3. Digitalism The Hamburg duo brings its rock-inspired live electro to America once again, which figures as it is now based in new EDM capital Los Angeles. It should be a good appetizer before the sonic wunderkinds finish their next full-length. Highly recommended. Bottom Lounge. May 15 at 9pm. $20.—John Dugan
4. Dan Ghenacia With Daft Punk the inarguable pop culture phenomenon of the moment, all eyes and ears are focused back on Paris. The man holding down the house in Paris is Dan Ghenacia. Founder of both the Freak N'Chic and Appollonia labels, Ghenacia released early works by deep house gurus Shonky and Jamie Jones. His work is heavy, simple and funky. In other words, the while Daft Punk may have gone organic disco, somebody is still doing their Homework. Spy Bar. Sat 18 at 10pm. $20, advance $15.
5. Imran Khan Legend of Punjabi hip-hop, Desi music and pop, Dutch-born singer Imran Khan (his "Ni Nachleh" is a monster jam) headlines tonight with support from DJ Kamran and Naveen Kumar. Definitely dress to impress at this international event or you won't get in. Nikki. May 16 at 10pm. $20.—John Dugan
Wayward Productions, whose biker-gang take on Shakespeare's Richard III was well-received earlier this spring at Underground Wonder Bar, announced last week that the show would get a remount at the Den Theatre May 24–June 29. Now the company's revealed complete casting for the remount, with a slew of top-notch storefront talent.
The show's director, Carlo Lorenzo Garcia, will also step into the title role; other new additions include Hilary Williams as Lady Anne, Layne Manzer as Richmond, Sadie Rogers as Rivers, Jude Roche as Buckingham, Brian Hurst as Clarence, Gaby Labotka as Grey, Alex Farrington as the Sergeant At Arms and Paul Krick as Prince Edward (at Saturday performances only).
Cast members returning from the original production include Brittany Ellis as Queen Margaret, Natalie DiCristofano as Queen Elizabeth, Ashley Rose as Mistress Shore, Charlesanne Rabensburg as Duchess of York, Christopher Marcum as King Edward, Gavin Robinson as Tyrell, Maximillian Otto Lapine as Ratcliffe, Eric Louglin as Stanley, Spencer Smith as Hastings and Bill Daniels as Prince Edward (except on Saturdays). Read our three-star review of Richard III at Underground Wonder Bar.
As part of its ongoing attempt to revitalize the Taste of Chicago, the city has announced that it will be continuing the "Mazda6 Celebrity Chef du Jour" program, in which big-name Chicago chefs cook three-course meals in an air conditioned pavilion on site. The sit-down meals cost $40, and tickets go on sale this Wednesday, May 15, at 10am at tasteofchicago.us. Dinners take place at 6:30pm and brunch/lunch on Saturday and Sunday at noon.
This year's schedule of chefs is:
Wednesday, July 10 (dinner): Rick Bayless (Frontera, Topolobampo, XOCO, etc.)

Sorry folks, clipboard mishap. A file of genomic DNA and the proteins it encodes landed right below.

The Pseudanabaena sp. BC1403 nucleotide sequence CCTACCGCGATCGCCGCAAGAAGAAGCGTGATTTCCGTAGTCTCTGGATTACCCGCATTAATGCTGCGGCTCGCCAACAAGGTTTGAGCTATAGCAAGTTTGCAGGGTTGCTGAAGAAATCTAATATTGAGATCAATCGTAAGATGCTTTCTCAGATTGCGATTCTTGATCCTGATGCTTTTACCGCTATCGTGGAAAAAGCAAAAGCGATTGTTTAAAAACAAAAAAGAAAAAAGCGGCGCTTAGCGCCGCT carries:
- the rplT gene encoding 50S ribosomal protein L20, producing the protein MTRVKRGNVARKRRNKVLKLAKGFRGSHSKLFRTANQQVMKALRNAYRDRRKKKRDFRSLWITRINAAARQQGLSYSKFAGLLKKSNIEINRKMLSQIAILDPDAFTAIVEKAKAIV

Thursday, July 11 (dinner): Carrie Nahabedian (Naha, Brindille)
Friday, July 12 (dinner): Giuseppe Tentori (BOKA, GT Fish & Oyster)
Saturday, July 13 (brunch): Gale Gand and the Hearty Boys
Sunday, July 14 (lunch): Paul Kahan (Blackbird, Avec, Publican, Big Star, etc.) with the Publican's Brian Huston
The Taste of Chicago 2013 takes place July 10–14 in Grant Park. Find more details in our Taste of Chicago guide.
Printers Row: Kevin Powers Michener Fellow in Poetry Kevin Powers discusses his spare, lyrical war novel, The Yellow Birds, recently released in paperback. Tribune Tower. 7pm. $15.
Porn and Chicken Chicago loves throwing the word rage around when talking up rock-fueled DJ parties. It also likes throwing said parties on Mondays (see Rehab). Tatted-up residents Phives, Dan Dwyer and Orville Kline keep the raging Monday tradition alive, spinning banging electro and bass music while revelers gnaw on chicken wings and ogle skin flicks. Evil Olive. 10pm. $5.
ART & DESIGN
"Irving Penn: Underfoot." Photographer Penn (1917–2009) transformed the concrete, cigarette butts and gum he found on Manhattan's pavement into fascinating black-and-white abstractions. Art Institute of Chicago. 10:30am–Sun 5pm.
Mother's Day with "Mommie Dearest" Dir. Frank Perry. 1981. 129mins. Camp Midnight provides running commentary for this special Mother's Day showing of the outrageously bad, compulsively watchable biopic, based on the best-selling book by Joan Crawford's adopted daughter. The event includes a pre-screening brunch at Mystic Celt (11:30am–1:30pm, $30) and a mother-daughter matching outfit contest. The first 100 people seated get their very own wire hanger. Music Box. 2pm. $12
StoryCorps@ Your Library StoryCorps teams up with the Chicago Public Library and One Book, One Chicago to further explore OBOC's year-long theme of migration. Know someone with a great migration story to tell? Chicagoans can stop by 14 library locations from May through October and interview a friend, family member or neighbor. The interview will be recorded by StoryCorps and archived at the American Folklife Center at the Library of Congress. Woodson Regional Library. 11am–2pm.
The Late Live Show This culty, late-night gabfest winds down with one final season of talk-show tomfoolery starring comedian (and Impress These Apes winner) Joe Kwaczala and local guests ranging from musicians to stand-ups. iO Del Close Theater. 11:59pm. $5.